Intelligence Services

‘Intelligence’, in an everyday sense, just means quickness in understanding. In the military context, however, it could mean life or death, victory or defeat. Here, intelligence means information – invariably about what the other armed forces are doing, or are about to do. That is why spies, scouts, reconnaissance, interrogation and secret codes exist – to find out, or disguise important information.

The National Intelligence Agency, the South African Secret Service and the South African National Academy of Intelligence have all been absorbed into the State Security Agency.

The Intelligence Services Act 2002 regulates the organisation and control of the Agency, and in particular the vetting, powers, functions and discharge of its members. The Act falls under the authority of the Minister of State Security, but it is effectively administered by the Director-General of the Agency.

  1. The following are all offences:
    • falsely to pretend to be a member of the Agency;1
    • to encourage any member not to carry out his duty;2
    • to encourage any member to do something in conflict with his duty;3
    • to disclose classified information, or (without the clearance of the Director-General) material entrusted to him by another member or the Director-General of the Agency;4
    • under false pretences to wear any ribbon, medal, decoration, etc.;5
    • without the Minister’s approval, to use (in connection with any activity) any name, title or description likely to give the impression that the activity is associated or connected with the Agency.6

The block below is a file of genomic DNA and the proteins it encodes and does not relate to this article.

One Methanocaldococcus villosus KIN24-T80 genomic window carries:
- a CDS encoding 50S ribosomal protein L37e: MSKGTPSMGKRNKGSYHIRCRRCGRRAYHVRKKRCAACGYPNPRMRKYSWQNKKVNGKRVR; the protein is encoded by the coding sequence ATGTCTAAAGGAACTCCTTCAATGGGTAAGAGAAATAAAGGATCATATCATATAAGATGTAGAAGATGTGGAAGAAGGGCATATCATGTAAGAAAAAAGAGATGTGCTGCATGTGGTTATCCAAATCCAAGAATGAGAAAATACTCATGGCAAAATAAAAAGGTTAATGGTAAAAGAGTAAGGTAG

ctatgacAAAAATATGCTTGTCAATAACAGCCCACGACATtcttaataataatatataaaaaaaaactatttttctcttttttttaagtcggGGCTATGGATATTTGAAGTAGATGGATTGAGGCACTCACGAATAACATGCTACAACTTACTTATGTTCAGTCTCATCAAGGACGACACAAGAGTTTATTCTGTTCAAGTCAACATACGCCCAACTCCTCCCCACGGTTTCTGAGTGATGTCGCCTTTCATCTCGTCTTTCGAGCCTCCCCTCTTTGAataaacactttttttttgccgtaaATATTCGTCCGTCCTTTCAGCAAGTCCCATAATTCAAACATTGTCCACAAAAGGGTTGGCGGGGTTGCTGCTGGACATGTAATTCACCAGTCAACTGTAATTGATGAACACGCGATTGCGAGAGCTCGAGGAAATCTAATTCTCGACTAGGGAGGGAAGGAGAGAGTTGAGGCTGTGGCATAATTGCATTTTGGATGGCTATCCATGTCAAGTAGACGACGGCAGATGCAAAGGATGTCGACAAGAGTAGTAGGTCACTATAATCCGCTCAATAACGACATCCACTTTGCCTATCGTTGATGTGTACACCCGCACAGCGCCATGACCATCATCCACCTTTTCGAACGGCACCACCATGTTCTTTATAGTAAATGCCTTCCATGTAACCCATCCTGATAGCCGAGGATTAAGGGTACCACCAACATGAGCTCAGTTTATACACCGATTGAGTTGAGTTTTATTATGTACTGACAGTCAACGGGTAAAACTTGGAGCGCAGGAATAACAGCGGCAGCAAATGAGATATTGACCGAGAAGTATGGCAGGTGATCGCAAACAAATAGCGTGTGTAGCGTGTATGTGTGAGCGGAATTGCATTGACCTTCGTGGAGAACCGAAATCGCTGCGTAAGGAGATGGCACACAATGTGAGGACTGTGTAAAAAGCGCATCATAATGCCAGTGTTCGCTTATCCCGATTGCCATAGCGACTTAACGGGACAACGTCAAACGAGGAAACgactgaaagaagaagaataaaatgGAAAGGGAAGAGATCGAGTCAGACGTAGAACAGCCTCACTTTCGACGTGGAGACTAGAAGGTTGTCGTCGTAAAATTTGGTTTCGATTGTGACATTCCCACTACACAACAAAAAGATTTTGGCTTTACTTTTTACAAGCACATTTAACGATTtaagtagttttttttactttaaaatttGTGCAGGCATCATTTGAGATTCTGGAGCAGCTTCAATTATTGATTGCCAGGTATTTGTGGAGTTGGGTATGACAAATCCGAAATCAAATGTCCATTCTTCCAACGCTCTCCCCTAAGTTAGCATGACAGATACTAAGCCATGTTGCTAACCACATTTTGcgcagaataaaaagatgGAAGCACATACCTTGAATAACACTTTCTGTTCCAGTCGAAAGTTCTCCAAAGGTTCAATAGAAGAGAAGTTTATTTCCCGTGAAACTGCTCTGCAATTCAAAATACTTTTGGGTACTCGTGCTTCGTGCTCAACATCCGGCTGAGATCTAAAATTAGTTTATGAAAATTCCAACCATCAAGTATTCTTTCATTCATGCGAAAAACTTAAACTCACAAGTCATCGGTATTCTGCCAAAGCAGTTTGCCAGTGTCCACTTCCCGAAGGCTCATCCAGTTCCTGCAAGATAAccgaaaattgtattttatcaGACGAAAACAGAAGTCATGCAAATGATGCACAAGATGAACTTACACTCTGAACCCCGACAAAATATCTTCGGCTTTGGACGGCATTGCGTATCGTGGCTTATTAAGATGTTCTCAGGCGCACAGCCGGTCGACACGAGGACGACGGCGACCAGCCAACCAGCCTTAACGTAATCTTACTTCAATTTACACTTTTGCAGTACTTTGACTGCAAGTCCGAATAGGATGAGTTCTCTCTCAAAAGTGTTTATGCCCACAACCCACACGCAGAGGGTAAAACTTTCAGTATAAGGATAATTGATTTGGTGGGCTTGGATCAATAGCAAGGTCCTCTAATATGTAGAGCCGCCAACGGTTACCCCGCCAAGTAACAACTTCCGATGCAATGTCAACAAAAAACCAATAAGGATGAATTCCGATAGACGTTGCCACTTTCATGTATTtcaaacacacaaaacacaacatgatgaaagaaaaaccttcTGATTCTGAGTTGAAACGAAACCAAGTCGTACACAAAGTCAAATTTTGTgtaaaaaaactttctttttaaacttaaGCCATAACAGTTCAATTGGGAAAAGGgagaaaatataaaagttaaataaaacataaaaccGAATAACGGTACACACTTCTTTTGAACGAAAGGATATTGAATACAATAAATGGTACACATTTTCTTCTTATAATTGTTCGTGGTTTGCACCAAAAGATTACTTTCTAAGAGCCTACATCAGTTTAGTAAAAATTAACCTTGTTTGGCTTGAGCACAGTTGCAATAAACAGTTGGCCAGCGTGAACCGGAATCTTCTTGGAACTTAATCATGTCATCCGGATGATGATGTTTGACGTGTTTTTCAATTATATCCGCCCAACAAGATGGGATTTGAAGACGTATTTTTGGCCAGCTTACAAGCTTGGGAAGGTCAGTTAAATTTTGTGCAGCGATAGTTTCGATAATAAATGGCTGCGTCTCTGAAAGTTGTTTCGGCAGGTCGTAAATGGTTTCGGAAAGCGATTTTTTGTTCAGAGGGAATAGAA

2. It is an offence to enter any premises under the control of the Agency to which access has been prohibited by the Minister.7

  3. It is an offence for a former member of the Agency:8
    • to disclose classified information or material;9
    • to work in the private security industry until three years after he has left the Agency.10
  4. No former member of the Agency may communicate with any current or former member, or a member of a foreign intelligence service, in a manner that is likely to be detrimental to the security of the Republic and commits an offence if he does.11
  1. Section 26(1)(a)(i). 

  2. Section 26(1)(a)(ii). 

  3. Section 26(1)(a)(ii). 

  4. Section 26(1)(a)(iii) and section 26(1)(g). 

  5. Section 26(1)(c) read with section 25(1). 

  6. Section 26(1)(d). 

  7. Section 26(1)(e) read with section 33(1). 

  8. These do not apply if the Director-General has given clearance. 

  9. Section 26(1)(f)(i) and section 26(1)(a)(iii). 

  10. Section 26(1)(f)(ii). 

  11. Section 29 read with section 26(1)(f)(iii).